New Panama Canal means increased insurance risks

As the Panama Canal prepares to celebrate its 100th anniversary, insurers are warning of the increased risks that will arise from its plan to double the cargo carrying capacity of ships transiting one of the world’s most important waterways. Every year, over 12,000 oceangoing ships navigate the canal, a figure which could increase significantly following the anticipated opening of the new locks in 2015. It is forecast the expansion will enable between 12 and 14 larger vessels per day (approximately 4,750 additional ships per year) to pass through the canal. Significantly, many of these ships are expected to be new-Panamax class container vessels of 12,600 teu, which are far larger than the existing largest vessels able to access the canal (4,400 teu).

AGCS experts warn the increased traffic and larger vessels may challenge the Panama Canal’s improved safety record over the past decade with the risks exacerbated through the initial period of the canal opening. Captain Rahul Khanna, AGCS’s Global Head of Marine Risk Consulting, explains the potential risk management impact of this expansion: “Larger ships automatically pose greater risks. The sheer amount of cargo carried means a serious casualty has the potential to lead to a sizeable loss and greater disruption. For example, a fully-loaded new-Panamax 12,600 teu container ship is as long as four football fields with a beam of up to 160 feet and could have an insured cargo value alone of $250 million.”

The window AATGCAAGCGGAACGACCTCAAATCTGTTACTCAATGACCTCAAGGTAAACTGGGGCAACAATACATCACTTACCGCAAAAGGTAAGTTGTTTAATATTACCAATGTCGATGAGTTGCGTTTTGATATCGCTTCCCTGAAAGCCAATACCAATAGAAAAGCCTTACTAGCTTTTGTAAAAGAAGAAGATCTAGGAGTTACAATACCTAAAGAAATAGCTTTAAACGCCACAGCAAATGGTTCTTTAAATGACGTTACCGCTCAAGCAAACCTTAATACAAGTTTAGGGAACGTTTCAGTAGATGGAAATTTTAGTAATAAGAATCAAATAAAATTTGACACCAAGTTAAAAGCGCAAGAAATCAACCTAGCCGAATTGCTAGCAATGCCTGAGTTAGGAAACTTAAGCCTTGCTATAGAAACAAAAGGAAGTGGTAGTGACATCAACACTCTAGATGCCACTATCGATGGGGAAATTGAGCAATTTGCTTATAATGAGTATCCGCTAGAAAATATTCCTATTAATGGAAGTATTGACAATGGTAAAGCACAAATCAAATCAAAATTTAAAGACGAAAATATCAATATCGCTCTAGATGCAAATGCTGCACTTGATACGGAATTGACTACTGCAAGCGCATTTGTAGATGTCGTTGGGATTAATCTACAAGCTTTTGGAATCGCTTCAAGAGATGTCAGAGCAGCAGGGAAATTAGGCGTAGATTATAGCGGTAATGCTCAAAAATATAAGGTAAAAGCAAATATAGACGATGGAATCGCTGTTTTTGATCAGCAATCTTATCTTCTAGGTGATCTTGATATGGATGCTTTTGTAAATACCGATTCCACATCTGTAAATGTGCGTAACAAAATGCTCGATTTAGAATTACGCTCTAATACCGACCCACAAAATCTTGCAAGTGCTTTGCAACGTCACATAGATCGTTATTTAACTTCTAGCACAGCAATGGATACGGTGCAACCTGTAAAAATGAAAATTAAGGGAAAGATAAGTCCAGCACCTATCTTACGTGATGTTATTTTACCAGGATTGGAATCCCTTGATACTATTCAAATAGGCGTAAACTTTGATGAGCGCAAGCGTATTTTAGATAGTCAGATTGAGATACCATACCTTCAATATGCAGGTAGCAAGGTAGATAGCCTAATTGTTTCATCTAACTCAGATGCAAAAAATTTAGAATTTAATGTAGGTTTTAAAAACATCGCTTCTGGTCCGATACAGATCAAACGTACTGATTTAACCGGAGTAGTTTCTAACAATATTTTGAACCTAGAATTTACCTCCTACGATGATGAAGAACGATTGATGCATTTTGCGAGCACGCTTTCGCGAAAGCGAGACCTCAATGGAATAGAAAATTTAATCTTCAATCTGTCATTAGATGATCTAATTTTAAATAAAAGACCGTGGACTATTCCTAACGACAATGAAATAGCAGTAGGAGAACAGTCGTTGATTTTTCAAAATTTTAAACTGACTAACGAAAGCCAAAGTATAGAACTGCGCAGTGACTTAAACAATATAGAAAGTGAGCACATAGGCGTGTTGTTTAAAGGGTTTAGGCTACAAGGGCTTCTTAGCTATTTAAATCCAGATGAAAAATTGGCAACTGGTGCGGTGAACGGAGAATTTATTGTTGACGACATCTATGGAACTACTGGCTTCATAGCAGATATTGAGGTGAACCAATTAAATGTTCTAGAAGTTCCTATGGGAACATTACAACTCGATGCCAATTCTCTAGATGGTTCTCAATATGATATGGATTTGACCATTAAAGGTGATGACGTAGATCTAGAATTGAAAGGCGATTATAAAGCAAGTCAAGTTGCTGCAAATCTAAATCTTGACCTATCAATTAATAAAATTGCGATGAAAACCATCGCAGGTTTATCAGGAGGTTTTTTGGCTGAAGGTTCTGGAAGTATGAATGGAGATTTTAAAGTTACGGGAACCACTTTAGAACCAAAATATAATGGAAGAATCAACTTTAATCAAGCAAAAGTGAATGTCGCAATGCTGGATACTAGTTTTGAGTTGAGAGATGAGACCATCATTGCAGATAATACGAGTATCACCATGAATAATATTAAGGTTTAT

AGCS believes training is key to mitigating the new risks involved. As Captain Khanna explains: “The expansion of the Panama Canal will represent a new shipping environment for many mariners. Due to the increase in the number of larger vessels passing through this important waterway the level of training provided to pilots will be extremely important. Attempting to maneuver one of these vessels through such a restricted space in itself creates a much bigger hazard.”

The Panama Canal Authority has invested heavily in training, including plans to charter a post-Panamax ship to practice manoeuvers through the new lane.

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